She was home again at 7 to check on her sister, waking her up by feeling for her legs. She had to check that her sister had legs, or else the screams she screamed when she hit the floor would wake their mother, and Delia was in no mood for banshee choirs. There was a list to make sure that Dolores got ready, but four days out of five she forgot all about it. Today, she swore over breakfast that she'd already cleaned up. They had to start again with Delia calling the minutes during her shower to make sure she still got to school on time.

In the afternoon, she fed a homeless man, a crying teen, a young mother, a lost child. She picked Loli up from school, helped her with her history over the sizzling of the grill.

She had just gotten home from the club, and asked nothing but to be left alone with her things. Dark eyes challenged the woman in the door, and the curse sparking under her tongue extinguished only in the breath of a scoff.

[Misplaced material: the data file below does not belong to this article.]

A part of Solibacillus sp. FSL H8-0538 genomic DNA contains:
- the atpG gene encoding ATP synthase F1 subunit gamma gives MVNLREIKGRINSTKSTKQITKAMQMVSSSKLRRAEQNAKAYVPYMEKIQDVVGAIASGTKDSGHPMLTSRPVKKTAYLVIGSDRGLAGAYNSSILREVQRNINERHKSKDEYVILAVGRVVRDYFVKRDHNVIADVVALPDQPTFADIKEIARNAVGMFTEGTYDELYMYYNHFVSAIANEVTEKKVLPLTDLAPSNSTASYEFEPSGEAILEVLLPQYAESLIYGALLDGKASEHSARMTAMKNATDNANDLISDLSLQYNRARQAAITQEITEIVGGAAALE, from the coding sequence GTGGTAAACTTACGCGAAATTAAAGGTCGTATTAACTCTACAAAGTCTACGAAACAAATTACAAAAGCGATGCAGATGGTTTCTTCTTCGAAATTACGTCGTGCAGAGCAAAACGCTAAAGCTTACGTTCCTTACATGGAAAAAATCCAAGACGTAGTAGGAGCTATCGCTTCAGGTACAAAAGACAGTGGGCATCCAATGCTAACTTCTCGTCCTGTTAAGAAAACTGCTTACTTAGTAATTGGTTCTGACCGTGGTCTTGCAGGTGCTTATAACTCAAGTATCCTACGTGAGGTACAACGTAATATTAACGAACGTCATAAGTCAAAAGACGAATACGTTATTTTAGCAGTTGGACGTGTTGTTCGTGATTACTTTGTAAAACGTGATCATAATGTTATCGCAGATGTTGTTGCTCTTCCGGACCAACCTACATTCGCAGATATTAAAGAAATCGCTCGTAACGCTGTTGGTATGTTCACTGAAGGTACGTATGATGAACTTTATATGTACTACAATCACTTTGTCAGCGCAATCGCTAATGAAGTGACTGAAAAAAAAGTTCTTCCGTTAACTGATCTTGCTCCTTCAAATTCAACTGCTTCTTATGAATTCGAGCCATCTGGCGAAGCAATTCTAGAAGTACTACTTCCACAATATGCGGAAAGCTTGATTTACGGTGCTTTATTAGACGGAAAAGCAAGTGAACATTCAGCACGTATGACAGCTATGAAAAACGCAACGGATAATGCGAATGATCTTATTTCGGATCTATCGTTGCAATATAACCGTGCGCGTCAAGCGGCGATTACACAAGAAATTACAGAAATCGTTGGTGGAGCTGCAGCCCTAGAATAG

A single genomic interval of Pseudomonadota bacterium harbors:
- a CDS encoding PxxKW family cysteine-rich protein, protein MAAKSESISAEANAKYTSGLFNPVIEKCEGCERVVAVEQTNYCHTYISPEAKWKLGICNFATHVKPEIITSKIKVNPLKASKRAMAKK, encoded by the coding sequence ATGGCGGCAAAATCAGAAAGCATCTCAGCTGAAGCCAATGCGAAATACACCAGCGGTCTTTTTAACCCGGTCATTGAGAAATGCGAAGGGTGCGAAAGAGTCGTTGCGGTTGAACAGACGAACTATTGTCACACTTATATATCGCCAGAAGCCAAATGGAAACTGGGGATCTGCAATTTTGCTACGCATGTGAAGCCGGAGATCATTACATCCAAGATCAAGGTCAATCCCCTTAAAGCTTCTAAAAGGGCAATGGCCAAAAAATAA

Delia gave her mother a one-finger salute.

May, 1953

They went together over the sea. She let their mother think it was her brilliant idea, but Delia had made the arrangements. She paid for the plane tickets. She made Loli’s appointments. She sold her beloved taco truck and exchanged every dragot for the little thing sleeping beside her. The newspapers seemed to promise a chance; some young healers curing Magical Mono offered infinitely better for a tropical sickness like hers than the system at home, which only seemed to have made things worse.

And getting away from The Captain and His Wife was icing on that layer cake. It was sprinkles. It was a maraschino cherry on top.

She looked into the ocean below them, and felt dry as the desert behind them. She craved nopal like water.

November, 1955